For more information on Anorexia nervosa, look to Anorexia nervosa: When food is the enemy by Erica Smith, 100 Questions & Answers about Anorexia Nervosa by Sari Fine Shepphird, and Anorexia nervosa: a multidimensional perspective by Paul E. Garkinfel and David M. Garner.

Windigo Psychosis (Native American): In Algonquian culture, the windigo is a cannibalistic entity with a heart made of ice that possesses individuals. Those who succumb to this malevolent spirit, generally in the winter months, are then diagnosed as having windigo psychosis, which causes the victim to crave human flesh and suffer from symptoms such as depression, nausea, distaste of ordinary food, and states of disconnectedness. The only treatments available are in the hands of traditional healers.

For further information on windigo psychosis, look to http://chrishibbard.wordpress.com/2008/10/31/the-windigo-psychosis/, and Revenge of the Windigo by James Burgess Waldram.

For further information on culture-syndromes as a whole, look to The Culture-bound syndromes: folk illness of psychiatric and anthropological interests by Ronald C. Simons.


Copyright Lilith Eden 2011. All Rights Reserved.

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Comments 9 comments

Reynold Jay profile image

Reynold Jay 5 years ago from Saginaw, Michigan

Welcome to HUB writing. I enjoyed this very much. You have this laid out beautifully and it is easy to understand. Keep up the great HUBS. I must give this an “Up ONE and Useful.” I'm now your fan! RJ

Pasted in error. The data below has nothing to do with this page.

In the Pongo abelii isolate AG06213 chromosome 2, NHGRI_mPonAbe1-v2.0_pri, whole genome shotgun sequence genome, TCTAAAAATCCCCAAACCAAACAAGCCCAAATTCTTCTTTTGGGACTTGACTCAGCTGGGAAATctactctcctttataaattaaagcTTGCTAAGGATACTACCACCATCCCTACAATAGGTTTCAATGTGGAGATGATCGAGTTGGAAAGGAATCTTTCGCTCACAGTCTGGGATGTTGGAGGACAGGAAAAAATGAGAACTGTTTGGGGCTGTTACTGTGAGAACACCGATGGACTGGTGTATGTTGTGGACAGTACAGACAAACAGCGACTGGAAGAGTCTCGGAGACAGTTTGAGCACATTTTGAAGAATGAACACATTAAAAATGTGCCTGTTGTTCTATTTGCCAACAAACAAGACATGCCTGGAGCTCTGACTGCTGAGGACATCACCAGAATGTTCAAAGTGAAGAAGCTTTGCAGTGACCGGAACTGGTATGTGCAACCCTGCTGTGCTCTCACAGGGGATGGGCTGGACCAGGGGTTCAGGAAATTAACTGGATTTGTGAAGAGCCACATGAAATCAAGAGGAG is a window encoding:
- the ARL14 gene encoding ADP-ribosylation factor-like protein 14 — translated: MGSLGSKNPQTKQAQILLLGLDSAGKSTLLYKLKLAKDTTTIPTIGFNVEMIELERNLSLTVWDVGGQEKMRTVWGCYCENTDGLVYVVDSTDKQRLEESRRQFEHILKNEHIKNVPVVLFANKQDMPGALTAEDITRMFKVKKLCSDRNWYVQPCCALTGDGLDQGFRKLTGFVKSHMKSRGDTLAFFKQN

Based upon this HUB, you might enjoy…

http://hubpages.com/entertainment/Tiny-Tim-and-the


Lilith Eden profile image

Lilith Eden 5 years ago from Memphis, TN Author

Thank you RJ!

I am so glad that you enjoyed this hub.

The link that you enclosed was marvelous. What a great and inspiring story. I appreciate you bringing it to my attention.

With many thanks,

-Lilith


danielleantosz profile image

danielleantosz 5 years ago from Florida

Very interesting! Have you read "The Spirit Catches You and You Fall Down"? It is about a Hmong girl living in the US who appears to have epilepsy and the clash between the Hmong culture and American medical practice. I think you would enjoy it.


Lilith Eden profile image

Lilith Eden 5 years ago from Memphis, TN Author

Danielle,

that absolutely sounds like something I would enjoy. Thank you very much for the excellent tip!

-Lilith


Craig Suits profile image

Craig Suits 5 years ago from Florida

Hiya lilith...

Ya know, I can't help wonder where the hell all these killer afflictions came from in the first place. There must be hundreds and hundreds of them globaly. Was God thoughtful enough to create them for us in the beginning?

Next time around, if I have more children, I'll have to remember to include a few killer desieses in their adolescent enviornment just to be creativily correct I suppose.